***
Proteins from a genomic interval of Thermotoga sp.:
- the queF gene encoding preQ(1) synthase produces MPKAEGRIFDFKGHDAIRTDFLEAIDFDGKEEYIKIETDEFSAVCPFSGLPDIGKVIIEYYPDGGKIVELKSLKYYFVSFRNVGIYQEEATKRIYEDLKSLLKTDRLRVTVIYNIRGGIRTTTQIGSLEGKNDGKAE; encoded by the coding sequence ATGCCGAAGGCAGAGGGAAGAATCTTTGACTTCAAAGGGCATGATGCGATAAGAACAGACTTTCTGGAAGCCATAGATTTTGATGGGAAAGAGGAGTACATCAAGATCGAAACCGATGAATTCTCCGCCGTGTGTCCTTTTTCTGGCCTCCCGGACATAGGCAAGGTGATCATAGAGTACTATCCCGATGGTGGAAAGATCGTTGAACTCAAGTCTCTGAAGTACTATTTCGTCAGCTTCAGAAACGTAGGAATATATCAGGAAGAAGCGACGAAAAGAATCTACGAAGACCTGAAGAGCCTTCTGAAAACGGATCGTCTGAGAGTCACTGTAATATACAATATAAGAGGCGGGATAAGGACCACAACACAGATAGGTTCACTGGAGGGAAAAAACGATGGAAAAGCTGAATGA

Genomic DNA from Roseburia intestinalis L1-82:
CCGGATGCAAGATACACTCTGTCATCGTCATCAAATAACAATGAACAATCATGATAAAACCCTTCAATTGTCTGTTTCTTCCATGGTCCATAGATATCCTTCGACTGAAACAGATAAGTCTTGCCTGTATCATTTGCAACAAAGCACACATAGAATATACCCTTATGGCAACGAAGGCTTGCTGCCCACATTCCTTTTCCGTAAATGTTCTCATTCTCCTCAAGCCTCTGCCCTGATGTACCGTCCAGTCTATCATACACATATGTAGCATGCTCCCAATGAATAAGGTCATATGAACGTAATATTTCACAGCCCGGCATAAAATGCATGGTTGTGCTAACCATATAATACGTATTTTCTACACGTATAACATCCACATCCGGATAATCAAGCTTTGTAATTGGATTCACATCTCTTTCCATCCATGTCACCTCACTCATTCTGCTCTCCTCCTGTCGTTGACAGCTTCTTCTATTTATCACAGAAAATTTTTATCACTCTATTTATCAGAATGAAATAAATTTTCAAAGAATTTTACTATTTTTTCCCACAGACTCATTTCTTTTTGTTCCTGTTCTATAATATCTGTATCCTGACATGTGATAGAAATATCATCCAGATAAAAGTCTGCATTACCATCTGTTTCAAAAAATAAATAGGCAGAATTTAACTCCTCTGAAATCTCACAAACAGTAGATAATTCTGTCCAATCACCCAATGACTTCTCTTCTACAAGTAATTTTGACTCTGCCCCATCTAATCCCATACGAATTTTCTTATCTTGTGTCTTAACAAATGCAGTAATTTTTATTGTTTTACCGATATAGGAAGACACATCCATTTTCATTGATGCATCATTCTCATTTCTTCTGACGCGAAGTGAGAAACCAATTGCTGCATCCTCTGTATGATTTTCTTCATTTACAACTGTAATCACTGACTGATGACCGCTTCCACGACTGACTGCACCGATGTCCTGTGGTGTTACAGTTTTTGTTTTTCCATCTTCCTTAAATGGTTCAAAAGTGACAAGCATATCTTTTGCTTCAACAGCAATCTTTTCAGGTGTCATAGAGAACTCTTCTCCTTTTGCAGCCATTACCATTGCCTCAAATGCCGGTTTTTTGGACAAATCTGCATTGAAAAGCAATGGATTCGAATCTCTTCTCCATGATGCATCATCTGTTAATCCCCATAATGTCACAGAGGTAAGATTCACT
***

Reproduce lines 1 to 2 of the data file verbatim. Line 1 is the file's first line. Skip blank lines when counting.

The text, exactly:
Proteins from a genomic interval of Thermotoga sp.:
- the queF gene encoding preQ(1) synthase produces MPKAEGRIFDFKGHDAIRTDFLEAIDFDGKEEYIKIETDEFSAVCPFSGLPDIGKVIIEYYPDGGKIVELKSLKYYFVSFRNVGIYQEEATKRIYEDLKSLLKTDRLRVTVIYNIRGGIRTTTQIGSLEGKNDGKAE; encoded by the coding sequence ATGCCGAAGGCAGAGGGAAGAATCTTTGACTTCAAAGGGCATGATGCGATAAGAACAGACTTTCTGGAAGCCATAGATTTTGATGGGAAAGAGGAGTACATCAAGATCGAAACCGATGAATTCTCCGCCGTGTGTCCTTTTTCTGGCCTCCCGGACATAGGCAAGGTGATCATAGAGTACTATCCCGATGGTGGAAAGATCGTTGAACTCAAGTCTCTGAAGTACTATTTCGTCAGCTTCAGAAACGTAGGAATATATCAGGAAGAAGCGACGAAAAGAATCTACGAAGACCTGAAGAGCCTTCTGAAAACGGATCGTCTGAGAGTCACTGTAATATACAATATAAGAGGCGGGATAAGGACCACAACACAGATAGGTTCACTGGAGGGAAAAAACGATGGAAAAGCTGAATGA